“MY BRAIN HURTS!!!” – Mr. Gumby, from Monty Python’s Flying Circus
This blog post has nothing to do with how trees grow. Rather, it’s about how woodworkers grow in their skill set and experience.
Anyone who has followed my blog may have noticed that I tend to draw a lot of parallels between music practice/performance and woodworking. Since I engage in both, they are dear to my heart.
Not too long ago, I encountered an interesting concept expounded on by a successful guitar performer and teacher named Jamie Andreas:
VERTICAL GROWTH vs. HORIZONTAL GROWTH
In a nutshell, Vertical Growth is defined by Ms. Andreas as the discipline of constantly striving to learn, practice, and master new skills and techniques, thereby always progressing steadily in an upward direction.
Horizontal Growth, by contrast, is characterized by someone who reaches a particular skill level, then becomes satisfied or complacent at that point. They expend all of their energies in stabilizing at that level, by practicing repetition, at the expense of any significant increase in upward progress.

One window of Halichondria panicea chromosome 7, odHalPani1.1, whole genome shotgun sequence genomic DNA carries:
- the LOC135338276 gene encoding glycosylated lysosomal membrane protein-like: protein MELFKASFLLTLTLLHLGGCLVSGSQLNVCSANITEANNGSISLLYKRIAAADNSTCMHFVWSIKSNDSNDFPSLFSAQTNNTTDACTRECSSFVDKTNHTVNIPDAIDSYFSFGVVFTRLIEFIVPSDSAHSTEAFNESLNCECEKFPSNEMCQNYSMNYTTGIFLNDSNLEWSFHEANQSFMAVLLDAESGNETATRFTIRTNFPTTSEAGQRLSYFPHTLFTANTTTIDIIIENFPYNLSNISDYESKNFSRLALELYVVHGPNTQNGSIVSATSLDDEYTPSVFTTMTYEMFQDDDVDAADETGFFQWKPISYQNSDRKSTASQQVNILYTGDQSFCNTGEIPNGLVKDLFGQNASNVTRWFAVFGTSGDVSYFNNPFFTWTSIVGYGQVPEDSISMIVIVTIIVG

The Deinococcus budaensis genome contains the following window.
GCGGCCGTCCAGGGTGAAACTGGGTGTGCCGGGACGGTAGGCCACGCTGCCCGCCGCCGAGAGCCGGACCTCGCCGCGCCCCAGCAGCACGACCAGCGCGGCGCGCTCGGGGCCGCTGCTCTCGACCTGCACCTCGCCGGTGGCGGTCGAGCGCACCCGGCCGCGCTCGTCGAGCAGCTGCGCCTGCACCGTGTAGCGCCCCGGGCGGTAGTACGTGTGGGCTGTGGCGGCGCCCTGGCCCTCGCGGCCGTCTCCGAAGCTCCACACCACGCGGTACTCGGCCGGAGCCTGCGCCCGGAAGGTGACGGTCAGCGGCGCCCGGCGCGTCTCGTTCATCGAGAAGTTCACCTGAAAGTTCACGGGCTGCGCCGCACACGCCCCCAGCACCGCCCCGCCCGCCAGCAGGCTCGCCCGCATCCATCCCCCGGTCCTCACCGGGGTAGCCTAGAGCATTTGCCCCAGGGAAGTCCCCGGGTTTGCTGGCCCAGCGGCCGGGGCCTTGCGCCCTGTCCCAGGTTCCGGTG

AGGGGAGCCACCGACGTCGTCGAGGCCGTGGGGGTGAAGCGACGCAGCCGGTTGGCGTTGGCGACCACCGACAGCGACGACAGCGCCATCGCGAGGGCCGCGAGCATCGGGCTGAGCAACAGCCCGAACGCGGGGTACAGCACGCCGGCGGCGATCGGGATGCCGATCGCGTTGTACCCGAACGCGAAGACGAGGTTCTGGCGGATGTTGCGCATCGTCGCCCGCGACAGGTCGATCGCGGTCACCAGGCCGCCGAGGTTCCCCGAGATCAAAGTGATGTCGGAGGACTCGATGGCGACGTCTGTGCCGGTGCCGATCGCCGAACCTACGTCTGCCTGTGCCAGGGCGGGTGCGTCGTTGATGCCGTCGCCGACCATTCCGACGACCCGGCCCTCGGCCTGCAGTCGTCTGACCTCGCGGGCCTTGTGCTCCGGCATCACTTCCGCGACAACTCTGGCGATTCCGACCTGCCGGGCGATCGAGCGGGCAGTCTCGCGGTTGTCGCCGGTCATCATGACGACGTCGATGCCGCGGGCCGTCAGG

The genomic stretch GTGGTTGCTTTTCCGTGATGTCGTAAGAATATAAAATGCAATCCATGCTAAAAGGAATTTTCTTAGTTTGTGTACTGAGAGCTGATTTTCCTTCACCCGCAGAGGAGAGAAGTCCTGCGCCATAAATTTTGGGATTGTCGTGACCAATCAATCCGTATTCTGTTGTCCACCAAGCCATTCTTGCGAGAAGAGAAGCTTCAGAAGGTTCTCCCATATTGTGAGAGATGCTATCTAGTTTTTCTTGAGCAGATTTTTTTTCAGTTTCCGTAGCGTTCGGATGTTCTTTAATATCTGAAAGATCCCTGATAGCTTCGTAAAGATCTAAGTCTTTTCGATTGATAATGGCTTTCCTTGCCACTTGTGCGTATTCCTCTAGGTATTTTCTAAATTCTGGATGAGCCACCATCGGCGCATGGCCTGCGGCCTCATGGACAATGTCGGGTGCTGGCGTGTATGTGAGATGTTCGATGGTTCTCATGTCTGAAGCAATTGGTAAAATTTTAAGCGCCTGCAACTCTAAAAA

Ms. Andreas points out that both types of growth are practiced, however, it is the vertical component that drives the student to constantly take his or her guitar playing and musicianship to new levels.
Here is the link to Ms. Andreas’ article that inspired this post:
I believe these concepts apply equally to woodworking. And any other human endeavor, for that matter.
As an example, if I were to remain content with building all of my projects using glue-and-screw butt joints, never bothering to learn how to cut dovetails, mortises, tenons, and miters, I don’t believe I could ever aspire to the level of craftsmanship required for producing fine furniture. I would instead become a ‘master’ of glue-and-screw butt joints. Great if I want to limit myself to utility shelves and shop furniture.
Or, if I remain happy with slapping polyurethane on every project and calling it good, and never learning how to apply a proper hand rubbed oil or shellac finish, or learn French polishing techniques, I would remain a polyurethane ‘master’.
Vertical versus Horizontal Growth.
So, with all the re-thinking that has been going on as of late in the handsawgeek workshop, the Vertical Growth concept seems to be ideal to apply to the new 2015 way of doing things.
Therefore, each of the woodworking projects selected for this year’s list are ones that will require me to learn one or more woodworking techniques that I’ve yet to attempt.
I look forward to the results.
I really do need to stop thinking so much. Makes my brain hurt!
Of course, sawdustike has to demonstrate his own take on vertical growth!